In today's information age, the news cycle is almost 24 hours. Sometimes, it can be a matter of minutes depending on what news drops, when it drops, who drops it, and how it's dropped. Houston was a prime example of this in early November 2017. The Astros had just clinched the World Series title in a thriller of a game seven from the Dodgers in Los Angeles. The hearts of Houston sports fans fell as the next day they learned Texans' star rookie quarterback Deshaun Watson was to miss the remainder of the season with a torn ACL. I could hear a collective "Damn! Damn! Damn!" across the city and surrounding areas.

Most of the time, we hear about all bad stuff. Murders. Fires. Horrible accidents. Civil unrest. Athletes and the sports world are no different. Often times, you'll hear about injuries and run-ins with the law or other ill-timed/ill-fated incidents. The Antonio Browns of the sporting world will garner the most attention with their diva-esque antics and attitudes. However, there are other athletes out there that are doing some good that should be celebrated. Let's take a look at some of the ones who should be celebrated:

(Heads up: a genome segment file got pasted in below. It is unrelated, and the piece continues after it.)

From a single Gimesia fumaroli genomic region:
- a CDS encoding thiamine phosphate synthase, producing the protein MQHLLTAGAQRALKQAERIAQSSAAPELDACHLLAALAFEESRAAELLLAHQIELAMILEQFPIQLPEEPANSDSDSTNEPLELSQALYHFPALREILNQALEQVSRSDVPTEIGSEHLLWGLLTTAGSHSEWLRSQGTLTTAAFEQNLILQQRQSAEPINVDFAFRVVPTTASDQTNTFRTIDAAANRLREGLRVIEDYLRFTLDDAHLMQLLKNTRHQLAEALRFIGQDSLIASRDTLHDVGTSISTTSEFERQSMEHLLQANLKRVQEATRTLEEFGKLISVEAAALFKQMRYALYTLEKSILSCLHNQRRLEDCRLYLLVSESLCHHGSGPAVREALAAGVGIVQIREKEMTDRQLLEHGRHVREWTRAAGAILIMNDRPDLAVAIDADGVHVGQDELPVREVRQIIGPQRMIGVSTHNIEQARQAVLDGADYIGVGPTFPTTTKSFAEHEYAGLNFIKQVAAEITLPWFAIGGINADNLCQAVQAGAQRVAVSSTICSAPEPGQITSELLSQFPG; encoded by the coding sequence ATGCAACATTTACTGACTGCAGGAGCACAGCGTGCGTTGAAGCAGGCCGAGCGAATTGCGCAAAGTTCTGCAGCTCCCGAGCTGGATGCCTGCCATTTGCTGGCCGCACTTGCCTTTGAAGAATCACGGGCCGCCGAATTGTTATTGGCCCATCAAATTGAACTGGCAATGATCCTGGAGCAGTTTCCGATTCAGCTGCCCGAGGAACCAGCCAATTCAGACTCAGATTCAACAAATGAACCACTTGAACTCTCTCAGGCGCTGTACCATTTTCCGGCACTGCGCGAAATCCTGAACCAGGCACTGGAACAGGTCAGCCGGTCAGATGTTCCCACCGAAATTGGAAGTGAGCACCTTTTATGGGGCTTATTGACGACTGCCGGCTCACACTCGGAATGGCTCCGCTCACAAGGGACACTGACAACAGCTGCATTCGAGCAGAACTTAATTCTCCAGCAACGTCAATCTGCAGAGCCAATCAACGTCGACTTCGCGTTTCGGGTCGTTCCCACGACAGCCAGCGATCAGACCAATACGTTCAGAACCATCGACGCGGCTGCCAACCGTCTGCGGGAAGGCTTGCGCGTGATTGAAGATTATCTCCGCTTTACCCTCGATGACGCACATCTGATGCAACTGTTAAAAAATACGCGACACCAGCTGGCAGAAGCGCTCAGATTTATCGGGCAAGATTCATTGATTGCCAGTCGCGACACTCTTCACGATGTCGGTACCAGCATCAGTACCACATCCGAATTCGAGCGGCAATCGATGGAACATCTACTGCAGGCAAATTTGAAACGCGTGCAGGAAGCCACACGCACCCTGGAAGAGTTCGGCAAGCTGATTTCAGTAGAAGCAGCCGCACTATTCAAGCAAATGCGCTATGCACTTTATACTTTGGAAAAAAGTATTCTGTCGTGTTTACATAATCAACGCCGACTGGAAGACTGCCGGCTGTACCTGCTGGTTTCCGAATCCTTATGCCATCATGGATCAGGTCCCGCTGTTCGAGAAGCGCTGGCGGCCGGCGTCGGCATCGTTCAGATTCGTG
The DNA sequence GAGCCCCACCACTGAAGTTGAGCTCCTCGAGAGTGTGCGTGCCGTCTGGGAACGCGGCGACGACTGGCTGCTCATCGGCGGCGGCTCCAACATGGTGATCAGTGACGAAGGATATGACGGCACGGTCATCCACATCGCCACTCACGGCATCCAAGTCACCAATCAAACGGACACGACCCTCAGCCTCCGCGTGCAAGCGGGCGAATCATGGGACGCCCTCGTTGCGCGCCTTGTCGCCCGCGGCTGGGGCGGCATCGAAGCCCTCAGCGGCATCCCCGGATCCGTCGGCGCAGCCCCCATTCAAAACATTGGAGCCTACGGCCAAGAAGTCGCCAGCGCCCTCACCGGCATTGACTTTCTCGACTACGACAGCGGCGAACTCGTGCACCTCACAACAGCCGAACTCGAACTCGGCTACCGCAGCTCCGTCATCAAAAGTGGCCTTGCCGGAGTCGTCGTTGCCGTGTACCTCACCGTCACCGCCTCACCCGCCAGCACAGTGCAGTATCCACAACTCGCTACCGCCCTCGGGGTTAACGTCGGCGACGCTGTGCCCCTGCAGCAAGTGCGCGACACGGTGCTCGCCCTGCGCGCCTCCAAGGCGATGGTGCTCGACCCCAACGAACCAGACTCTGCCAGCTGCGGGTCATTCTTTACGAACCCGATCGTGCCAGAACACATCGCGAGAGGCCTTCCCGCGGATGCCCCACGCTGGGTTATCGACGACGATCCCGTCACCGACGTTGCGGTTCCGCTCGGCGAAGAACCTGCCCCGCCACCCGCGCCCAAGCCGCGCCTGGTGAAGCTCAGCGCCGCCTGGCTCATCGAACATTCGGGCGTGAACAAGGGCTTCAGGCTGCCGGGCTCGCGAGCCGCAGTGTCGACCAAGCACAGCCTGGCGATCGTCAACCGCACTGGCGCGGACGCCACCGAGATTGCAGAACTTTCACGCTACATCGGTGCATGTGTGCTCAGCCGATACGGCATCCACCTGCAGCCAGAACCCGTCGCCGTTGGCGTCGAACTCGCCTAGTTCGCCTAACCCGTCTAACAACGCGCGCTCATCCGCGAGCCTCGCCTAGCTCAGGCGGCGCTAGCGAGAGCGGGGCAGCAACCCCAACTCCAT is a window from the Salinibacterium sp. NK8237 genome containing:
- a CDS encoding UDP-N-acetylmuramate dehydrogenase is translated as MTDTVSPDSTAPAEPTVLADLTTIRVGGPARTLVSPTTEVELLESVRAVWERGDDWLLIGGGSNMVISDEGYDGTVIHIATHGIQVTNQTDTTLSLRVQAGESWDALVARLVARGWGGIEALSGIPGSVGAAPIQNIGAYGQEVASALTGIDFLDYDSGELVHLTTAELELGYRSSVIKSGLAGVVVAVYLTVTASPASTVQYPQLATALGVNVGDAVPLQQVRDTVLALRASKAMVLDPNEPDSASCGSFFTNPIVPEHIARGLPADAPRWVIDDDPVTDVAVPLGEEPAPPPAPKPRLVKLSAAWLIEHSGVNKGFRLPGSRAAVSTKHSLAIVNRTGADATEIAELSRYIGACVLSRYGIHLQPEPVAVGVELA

Lance McCullers Jr.

I'm not a pet person. Working my full time job for 16 years in the cleaning industry, I've seen what pets can do and how much they can cost you. However, I have a serious soft spot for my wife and kids. So when they wanted to adopt a dog say no to Max. He's a Chiweenie with a great personality and a penchant for FRAP-ing (Frequent Random Activity Period). McCullers has a heart for animals, especially dogs. Through his foundation, he helps match pets and families for adoption. McCullers has kept up his fight throughout his recovery from Tommy John surgery this season. He also walks the walk by being the owner of several dogs himself. He's the headline pic for this article if you didn't know.

Steph Curry

Steph Curry vs. James Harden. Getty Images.